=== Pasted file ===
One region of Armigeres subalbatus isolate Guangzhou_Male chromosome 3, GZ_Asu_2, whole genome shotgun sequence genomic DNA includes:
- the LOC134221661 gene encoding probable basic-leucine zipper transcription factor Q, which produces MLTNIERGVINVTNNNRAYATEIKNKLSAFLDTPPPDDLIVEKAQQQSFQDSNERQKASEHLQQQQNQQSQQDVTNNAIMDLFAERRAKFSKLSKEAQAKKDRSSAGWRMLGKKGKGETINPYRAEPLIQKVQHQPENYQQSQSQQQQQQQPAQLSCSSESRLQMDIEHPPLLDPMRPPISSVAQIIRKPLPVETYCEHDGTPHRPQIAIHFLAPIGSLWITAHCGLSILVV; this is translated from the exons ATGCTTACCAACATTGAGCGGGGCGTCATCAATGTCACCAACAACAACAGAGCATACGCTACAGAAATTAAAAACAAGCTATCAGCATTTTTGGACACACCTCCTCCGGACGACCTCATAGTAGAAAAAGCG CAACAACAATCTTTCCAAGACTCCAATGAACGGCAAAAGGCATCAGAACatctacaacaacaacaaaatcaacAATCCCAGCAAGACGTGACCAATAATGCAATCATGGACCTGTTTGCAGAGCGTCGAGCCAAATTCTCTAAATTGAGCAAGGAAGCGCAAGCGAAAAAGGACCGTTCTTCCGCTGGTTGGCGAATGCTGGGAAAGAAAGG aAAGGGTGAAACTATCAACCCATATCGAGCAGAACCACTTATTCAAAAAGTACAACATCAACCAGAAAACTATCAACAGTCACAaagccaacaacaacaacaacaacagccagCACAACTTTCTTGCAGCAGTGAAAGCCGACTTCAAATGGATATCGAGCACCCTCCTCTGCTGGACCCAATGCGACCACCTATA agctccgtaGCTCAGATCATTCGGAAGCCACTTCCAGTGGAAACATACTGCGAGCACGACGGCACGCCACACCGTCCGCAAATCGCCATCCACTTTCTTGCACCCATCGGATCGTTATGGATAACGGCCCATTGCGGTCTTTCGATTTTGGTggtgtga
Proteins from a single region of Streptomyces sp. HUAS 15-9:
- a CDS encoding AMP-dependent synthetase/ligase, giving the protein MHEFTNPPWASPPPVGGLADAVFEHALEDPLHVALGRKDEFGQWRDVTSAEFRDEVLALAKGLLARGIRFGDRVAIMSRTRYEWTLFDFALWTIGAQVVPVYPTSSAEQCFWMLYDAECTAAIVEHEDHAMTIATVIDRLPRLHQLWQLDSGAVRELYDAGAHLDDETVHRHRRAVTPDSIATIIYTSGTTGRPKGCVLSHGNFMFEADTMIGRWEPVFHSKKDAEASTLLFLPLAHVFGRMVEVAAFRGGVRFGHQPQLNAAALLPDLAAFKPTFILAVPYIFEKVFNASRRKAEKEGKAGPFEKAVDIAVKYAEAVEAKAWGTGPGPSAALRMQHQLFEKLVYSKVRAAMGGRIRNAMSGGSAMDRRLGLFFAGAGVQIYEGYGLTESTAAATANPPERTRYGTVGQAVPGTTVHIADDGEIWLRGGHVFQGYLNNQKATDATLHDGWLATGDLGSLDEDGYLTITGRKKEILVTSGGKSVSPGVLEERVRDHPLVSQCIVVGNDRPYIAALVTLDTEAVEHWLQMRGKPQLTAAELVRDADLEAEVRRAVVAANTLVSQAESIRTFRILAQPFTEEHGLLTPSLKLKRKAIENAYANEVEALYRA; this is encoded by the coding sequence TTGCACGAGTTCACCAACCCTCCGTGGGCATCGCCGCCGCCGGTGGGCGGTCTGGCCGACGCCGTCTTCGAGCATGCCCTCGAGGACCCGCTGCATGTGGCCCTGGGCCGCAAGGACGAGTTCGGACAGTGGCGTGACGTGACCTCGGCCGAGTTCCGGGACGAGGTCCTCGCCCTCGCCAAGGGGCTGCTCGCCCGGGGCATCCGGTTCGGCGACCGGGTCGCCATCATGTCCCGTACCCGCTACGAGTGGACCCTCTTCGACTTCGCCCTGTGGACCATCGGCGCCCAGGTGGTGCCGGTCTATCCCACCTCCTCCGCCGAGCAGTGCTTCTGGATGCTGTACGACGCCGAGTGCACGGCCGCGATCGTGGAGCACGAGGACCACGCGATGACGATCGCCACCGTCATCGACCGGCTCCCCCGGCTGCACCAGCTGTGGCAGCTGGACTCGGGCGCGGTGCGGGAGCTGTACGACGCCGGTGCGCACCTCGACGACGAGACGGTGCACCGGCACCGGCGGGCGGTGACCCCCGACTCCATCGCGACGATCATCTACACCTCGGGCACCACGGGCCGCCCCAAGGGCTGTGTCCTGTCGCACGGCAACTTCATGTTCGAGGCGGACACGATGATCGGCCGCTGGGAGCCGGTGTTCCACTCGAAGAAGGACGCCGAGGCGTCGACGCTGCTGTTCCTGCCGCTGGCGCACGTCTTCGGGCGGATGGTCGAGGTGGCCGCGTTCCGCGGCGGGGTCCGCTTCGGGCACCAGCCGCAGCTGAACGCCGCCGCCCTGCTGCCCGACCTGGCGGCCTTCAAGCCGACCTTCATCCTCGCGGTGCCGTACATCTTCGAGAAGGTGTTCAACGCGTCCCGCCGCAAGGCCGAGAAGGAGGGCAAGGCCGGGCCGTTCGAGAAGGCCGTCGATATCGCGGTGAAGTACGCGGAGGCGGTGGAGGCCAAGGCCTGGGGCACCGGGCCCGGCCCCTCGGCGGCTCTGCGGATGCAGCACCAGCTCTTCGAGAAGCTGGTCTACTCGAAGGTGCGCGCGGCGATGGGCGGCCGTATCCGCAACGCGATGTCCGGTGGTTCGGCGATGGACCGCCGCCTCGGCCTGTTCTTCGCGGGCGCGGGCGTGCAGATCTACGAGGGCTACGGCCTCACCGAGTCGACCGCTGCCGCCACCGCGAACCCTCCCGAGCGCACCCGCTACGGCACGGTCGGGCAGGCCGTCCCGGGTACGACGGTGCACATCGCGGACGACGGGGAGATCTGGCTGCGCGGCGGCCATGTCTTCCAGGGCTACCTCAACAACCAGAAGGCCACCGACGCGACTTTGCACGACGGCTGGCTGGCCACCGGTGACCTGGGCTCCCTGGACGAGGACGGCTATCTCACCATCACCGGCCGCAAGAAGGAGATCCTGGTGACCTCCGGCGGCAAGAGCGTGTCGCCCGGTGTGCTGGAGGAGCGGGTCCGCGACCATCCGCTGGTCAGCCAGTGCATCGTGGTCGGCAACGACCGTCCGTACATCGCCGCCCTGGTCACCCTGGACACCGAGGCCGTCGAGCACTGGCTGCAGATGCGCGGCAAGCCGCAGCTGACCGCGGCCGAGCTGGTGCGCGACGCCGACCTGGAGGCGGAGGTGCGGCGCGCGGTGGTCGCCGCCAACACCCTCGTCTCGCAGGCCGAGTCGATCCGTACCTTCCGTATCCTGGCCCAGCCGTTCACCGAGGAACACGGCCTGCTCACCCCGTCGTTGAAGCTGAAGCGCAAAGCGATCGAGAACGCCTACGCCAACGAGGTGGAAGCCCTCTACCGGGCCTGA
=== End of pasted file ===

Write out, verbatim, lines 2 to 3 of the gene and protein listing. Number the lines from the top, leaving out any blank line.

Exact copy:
- the LOC134221661 gene encoding probable basic-leucine zipper transcription factor Q, which produces MLTNIERGVINVTNNNRAYATEIKNKLSAFLDTPPPDDLIVEKAQQQSFQDSNERQKASEHLQQQQNQQSQQDVTNNAIMDLFAERRAKFSKLSKEAQAKKDRSSAGWRMLGKKGKGETINPYRAEPLIQKVQHQPENYQQSQSQQQQQQQPAQLSCSSESRLQMDIEHPPLLDPMRPPISSVAQIIRKPLPVETYCEHDGTPHRPQIAIHFLAPIGSLWITAHCGLSILVV; this is translated from the exons ATGCTTACCAACATTGAGCGGGGCGTCATCAATGTCACCAACAACAACAGAGCATACGCTACAGAAATTAAAAACAAGCTATCAGCATTTTTGGACACACCTCCTCCGGACGACCTCATAGTAGAAAAAGCG CAACAACAATCTTTCCAAGACTCCAATGAACGGCAAAAGGCATCAGAACatctacaacaacaacaaaatcaacAATCCCAGCAAGACGTGACCAATAATGCAATCATGGACCTGTTTGCAGAGCGTCGAGCCAAATTCTCTAAATTGAGCAAGGAAGCGCAAGCGAAAAAGGACCGTTCTTCCGCTGGTTGGCGAATGCTGGGAAAGAAAGG aAAGGGTGAAACTATCAACCCATATCGAGCAGAACCACTTATTCAAAAAGTACAACATCAACCAGAAAACTATCAACAGTCACAaagccaacaacaacaacaacaacagccagCACAACTTTCTTGCAGCAGTGAAAGCCGACTTCAAATGGATATCGAGCACCCTCCTCTGCTGGACCCAATGCGACCACCTATA agctccgtaGCTCAGATCATTCGGAAGCCACTTCCAGTGGAAACATACTGCGAGCACGACGGCACGCCACACCGTCCGCAAATCGCCATCCACTTTCTTGCACCCATCGGATCGTTATGGATAACGGCCCATTGCGGTCTTTCGATTTTGGTggtgtga
Proteins from a single region of Streptomyces sp. HUAS 15-9: